Now, following the U.S. Census, every ten years states must redistrict, both for state legislative and U.S. House districts. Some states let legislative majority parties draw new districts, which is usually bad news for whichever party is not in the majority; other states appoint technically non-partisan redistricting commissions to do the job. Even there, that often means partisan appointees will try to get an edge in redistricting for their side.

House members are elected to two-year terms; from the start, it was intended to be the chamber of the people (although state legislatures commonly had annual elections before the adoption of the Constitution). Members of the Senate are elected to six-year terms. The original design was a more deliberative body to put a check on the temporary passions of the masses. With a six-year term, members of the Senate can afford to take a slightly longer, broader view of issues without having to face re-election quite so soon. Also, for that reason, originally they were elected by State Legislatures. By the late 19th century, this system had run into problems. State legislatures frequently could not agree on whom to send, and seats sometimes went vacant. The lack of popular control on the Senate also meant that it tended to be dominated by the interest groups, such as railroads, much to the displeasure of many voters. The 17th amendment was passed in 1913 to provide for direct election of U.S. senators.

The vice president serves as President of the Senate, and can vote to break a tie. The Speaker of the House leads the House, and the Senate Majority Leader is the boss of the Senate. The majority party typically elects both positions.

The majority party also controls the committee system, which is where the work in Congress is done. Often as not, by the time something gets to the floor, the issue is decided. This should be called McCrone’s rule, after the eminent political scientist Don McCrone, who said that nothing comes to a vote that has not already been decided. Typically, if you know you do not have the votes to get something passed, you do not bring it to the floor, unless you want to make a statement. Statements are fine, but they do not get bills passed.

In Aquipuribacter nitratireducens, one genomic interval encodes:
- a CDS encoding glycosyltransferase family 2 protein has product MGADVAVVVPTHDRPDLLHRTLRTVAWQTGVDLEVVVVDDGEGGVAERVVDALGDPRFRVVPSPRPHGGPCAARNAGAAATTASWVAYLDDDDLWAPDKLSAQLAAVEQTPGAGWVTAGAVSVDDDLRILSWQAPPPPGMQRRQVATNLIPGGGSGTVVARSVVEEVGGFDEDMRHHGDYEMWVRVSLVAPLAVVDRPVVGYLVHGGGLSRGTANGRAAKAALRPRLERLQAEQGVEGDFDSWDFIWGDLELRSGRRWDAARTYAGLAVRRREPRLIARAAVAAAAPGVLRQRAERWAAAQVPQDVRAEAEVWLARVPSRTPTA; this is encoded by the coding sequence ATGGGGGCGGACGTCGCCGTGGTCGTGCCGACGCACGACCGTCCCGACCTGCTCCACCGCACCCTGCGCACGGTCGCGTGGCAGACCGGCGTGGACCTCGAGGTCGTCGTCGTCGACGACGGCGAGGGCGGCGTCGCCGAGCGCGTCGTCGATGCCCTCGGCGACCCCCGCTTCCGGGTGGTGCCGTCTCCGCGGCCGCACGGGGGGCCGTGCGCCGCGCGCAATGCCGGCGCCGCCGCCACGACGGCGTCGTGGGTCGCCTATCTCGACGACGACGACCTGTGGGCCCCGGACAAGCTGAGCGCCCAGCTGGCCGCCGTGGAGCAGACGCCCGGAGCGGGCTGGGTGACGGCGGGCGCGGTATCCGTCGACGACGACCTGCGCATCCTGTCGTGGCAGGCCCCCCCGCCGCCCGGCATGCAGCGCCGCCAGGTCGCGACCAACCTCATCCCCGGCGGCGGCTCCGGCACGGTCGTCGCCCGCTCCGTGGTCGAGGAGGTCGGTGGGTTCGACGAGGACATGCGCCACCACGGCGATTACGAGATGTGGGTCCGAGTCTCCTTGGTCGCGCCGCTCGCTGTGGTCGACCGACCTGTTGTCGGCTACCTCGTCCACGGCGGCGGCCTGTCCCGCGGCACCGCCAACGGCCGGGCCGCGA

The speaker has some ability to control floor debate, make committee assignments, and assign bills to committee. This can be effective in finding out whether a bill has a future. Committee chairman has similar power about their committees.

Congress convenes in early January and, with occasional recesses, will meet until anywhere from August to October. Most of the work is done in committees.

The Committee System

There are 21 standing committees in the House and 17 in the Senate, though the numbers change from year to year. They cover everything from the budget and taxes to agriculture to science. Members of Congress vie for choice committee assignments. If you are from a farm area, you do not need a guidebook to know you should be on the agriculture committee. If you have got military bases in your district, then the armed services committee would be a prudent choice. A successful member of Congress will find a specialization and become an expert. This gives the representative or senator some power, something to trade with other members, and something to hang her or his hat on when she or he goes home to the district.